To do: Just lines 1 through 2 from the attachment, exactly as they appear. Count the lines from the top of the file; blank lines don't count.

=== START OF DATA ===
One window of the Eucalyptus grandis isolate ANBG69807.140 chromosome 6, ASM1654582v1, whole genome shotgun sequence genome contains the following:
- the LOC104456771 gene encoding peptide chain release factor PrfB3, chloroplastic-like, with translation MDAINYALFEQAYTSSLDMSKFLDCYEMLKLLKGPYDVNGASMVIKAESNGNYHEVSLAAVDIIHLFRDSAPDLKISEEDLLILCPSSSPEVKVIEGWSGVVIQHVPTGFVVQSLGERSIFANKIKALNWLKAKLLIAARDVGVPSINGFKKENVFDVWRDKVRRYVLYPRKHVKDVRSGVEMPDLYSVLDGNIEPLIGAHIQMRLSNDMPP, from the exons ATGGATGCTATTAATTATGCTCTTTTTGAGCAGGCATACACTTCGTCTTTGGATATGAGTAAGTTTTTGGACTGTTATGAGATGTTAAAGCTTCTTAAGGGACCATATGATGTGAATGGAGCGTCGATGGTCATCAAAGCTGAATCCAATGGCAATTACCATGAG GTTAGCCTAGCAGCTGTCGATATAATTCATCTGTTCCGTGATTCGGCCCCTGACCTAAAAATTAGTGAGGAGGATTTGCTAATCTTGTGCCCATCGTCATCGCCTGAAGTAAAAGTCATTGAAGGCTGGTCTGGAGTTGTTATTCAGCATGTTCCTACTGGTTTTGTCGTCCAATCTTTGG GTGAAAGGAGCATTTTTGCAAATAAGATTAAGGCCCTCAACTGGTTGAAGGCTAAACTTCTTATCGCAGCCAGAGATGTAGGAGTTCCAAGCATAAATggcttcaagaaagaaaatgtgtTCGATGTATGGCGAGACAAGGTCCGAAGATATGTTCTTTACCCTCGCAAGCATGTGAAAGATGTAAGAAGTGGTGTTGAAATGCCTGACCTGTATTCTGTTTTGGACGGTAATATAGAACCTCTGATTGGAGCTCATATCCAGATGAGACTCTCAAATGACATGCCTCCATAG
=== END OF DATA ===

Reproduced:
One window of the Eucalyptus grandis isolate ANBG69807.140 chromosome 6, ASM1654582v1, whole genome shotgun sequence genome contains the following:
- the LOC104456771 gene encoding peptide chain release factor PrfB3, chloroplastic-like, with translation MDAINYALFEQAYTSSLDMSKFLDCYEMLKLLKGPYDVNGASMVIKAESNGNYHEVSLAAVDIIHLFRDSAPDLKISEEDLLILCPSSSPEVKVIEGWSGVVIQHVPTGFVVQSLGERSIFANKIKALNWLKAKLLIAARDVGVPSINGFKKENVFDVWRDKVRRYVLYPRKHVKDVRSGVEMPDLYSVLDGNIEPLIGAHIQMRLSNDMPP, from the exons ATGGATGCTATTAATTATGCTCTTTTTGAGCAGGCATACACTTCGTCTTTGGATATGAGTAAGTTTTTGGACTGTTATGAGATGTTAAAGCTTCTTAAGGGACCATATGATGTGAATGGAGCGTCGATGGTCATCAAAGCTGAATCCAATGGCAATTACCATGAG GTTAGCCTAGCAGCTGTCGATATAATTCATCTGTTCCGTGATTCGGCCCCTGACCTAAAAATTAGTGAGGAGGATTTGCTAATCTTGTGCCCATCGTCATCGCCTGAAGTAAAAGTCATTGAAGGCTGGTCTGGAGTTGTTATTCAGCATGTTCCTACTGGTTTTGTCGTCCAATCTTTGG GTGAAAGGAGCATTTTTGCAAATAAGATTAAGGCCCTCAACTGGTTGAAGGCTAAACTTCTTATCGCAGCCAGAGATGTAGGAGTTCCAAGCATAAATggcttcaagaaagaaaatgtgtTCGATGTATGGCGAGACAAGGTCCGAAGATATGTTCTTTACCCTCGCAAGCATGTGAAAGATGTAAGAAGTGGTGTTGAAATGCCTGACCTGTATTCTGTTTTGGACGGTAATATAGAACCTCTGATTGGAGCTCATATCCAGATGAGACTCTCAAATGACATGCCTCCATAG